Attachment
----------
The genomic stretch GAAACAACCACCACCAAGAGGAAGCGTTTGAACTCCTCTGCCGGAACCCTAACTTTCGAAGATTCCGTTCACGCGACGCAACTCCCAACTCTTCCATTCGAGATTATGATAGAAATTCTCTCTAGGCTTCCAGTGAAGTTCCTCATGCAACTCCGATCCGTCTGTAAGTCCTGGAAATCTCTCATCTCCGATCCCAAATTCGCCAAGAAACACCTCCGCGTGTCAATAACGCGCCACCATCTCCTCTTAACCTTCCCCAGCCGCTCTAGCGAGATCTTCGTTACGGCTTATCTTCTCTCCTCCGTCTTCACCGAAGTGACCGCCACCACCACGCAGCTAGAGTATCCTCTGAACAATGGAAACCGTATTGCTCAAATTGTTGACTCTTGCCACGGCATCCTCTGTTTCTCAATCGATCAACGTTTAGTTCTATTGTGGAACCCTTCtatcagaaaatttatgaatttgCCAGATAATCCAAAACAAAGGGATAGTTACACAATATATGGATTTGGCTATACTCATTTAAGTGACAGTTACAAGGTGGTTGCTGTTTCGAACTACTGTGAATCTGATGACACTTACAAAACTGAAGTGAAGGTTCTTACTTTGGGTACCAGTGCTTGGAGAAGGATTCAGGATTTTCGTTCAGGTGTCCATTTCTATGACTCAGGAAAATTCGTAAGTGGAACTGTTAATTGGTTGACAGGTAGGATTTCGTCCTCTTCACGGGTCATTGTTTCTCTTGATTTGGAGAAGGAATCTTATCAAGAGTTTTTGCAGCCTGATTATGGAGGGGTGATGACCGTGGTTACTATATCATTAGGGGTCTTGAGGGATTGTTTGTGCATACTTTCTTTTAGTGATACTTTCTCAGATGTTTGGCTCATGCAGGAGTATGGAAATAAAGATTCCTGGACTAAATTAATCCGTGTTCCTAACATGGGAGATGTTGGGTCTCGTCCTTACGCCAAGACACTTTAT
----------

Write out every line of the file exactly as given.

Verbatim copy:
The genomic stretch GAAACAACCACCACCAAGAGGAAGCGTTTGAACTCCTCTGCCGGAACCCTAACTTTCGAAGATTCCGTTCACGCGACGCAACTCCCAACTCTTCCATTCGAGATTATGATAGAAATTCTCTCTAGGCTTCCAGTGAAGTTCCTCATGCAACTCCGATCCGTCTGTAAGTCCTGGAAATCTCTCATCTCCGATCCCAAATTCGCCAAGAAACACCTCCGCGTGTCAATAACGCGCCACCATCTCCTCTTAACCTTCCCCAGCCGCTCTAGCGAGATCTTCGTTACGGCTTATCTTCTCTCCTCCGTCTTCACCGAAGTGACCGCCACCACCACGCAGCTAGAGTATCCTCTGAACAATGGAAACCGTATTGCTCAAATTGTTGACTCTTGCCACGGCATCCTCTGTTTCTCAATCGATCAACGTTTAGTTCTATTGTGGAACCCTTCtatcagaaaatttatgaatttgCCAGATAATCCAAAACAAAGGGATAGTTACACAATATATGGATTTGGCTATACTCATTTAAGTGACAGTTACAAGGTGGTTGCTGTTTCGAACTACTGTGAATCTGATGACACTTACAAAACTGAAGTGAAGGTTCTTACTTTGGGTACCAGTGCTTGGAGAAGGATTCAGGATTTTCGTTCAGGTGTCCATTTCTATGACTCAGGAAAATTCGTAAGTGGAACTGTTAATTGGTTGACAGGTAGGATTTCGTCCTCTTCACGGGTCATTGTTTCTCTTGATTTGGAGAAGGAATCTTATCAAGAGTTTTTGCAGCCTGATTATGGAGGGGTGATGACCGTGGTTACTATATCATTAGGGGTCTTGAGGGATTGTTTGTGCATACTTTCTTTTAGTGATACTTTCTCAGATGTTTGGCTCATGCAGGAGTATGGAAATAAAGATTCCTGGACTAAATTAATCCGTGTTCCTAACATGGGAGATGTTGGGTCTCGTCCTTACGCCAAGACACTTTAT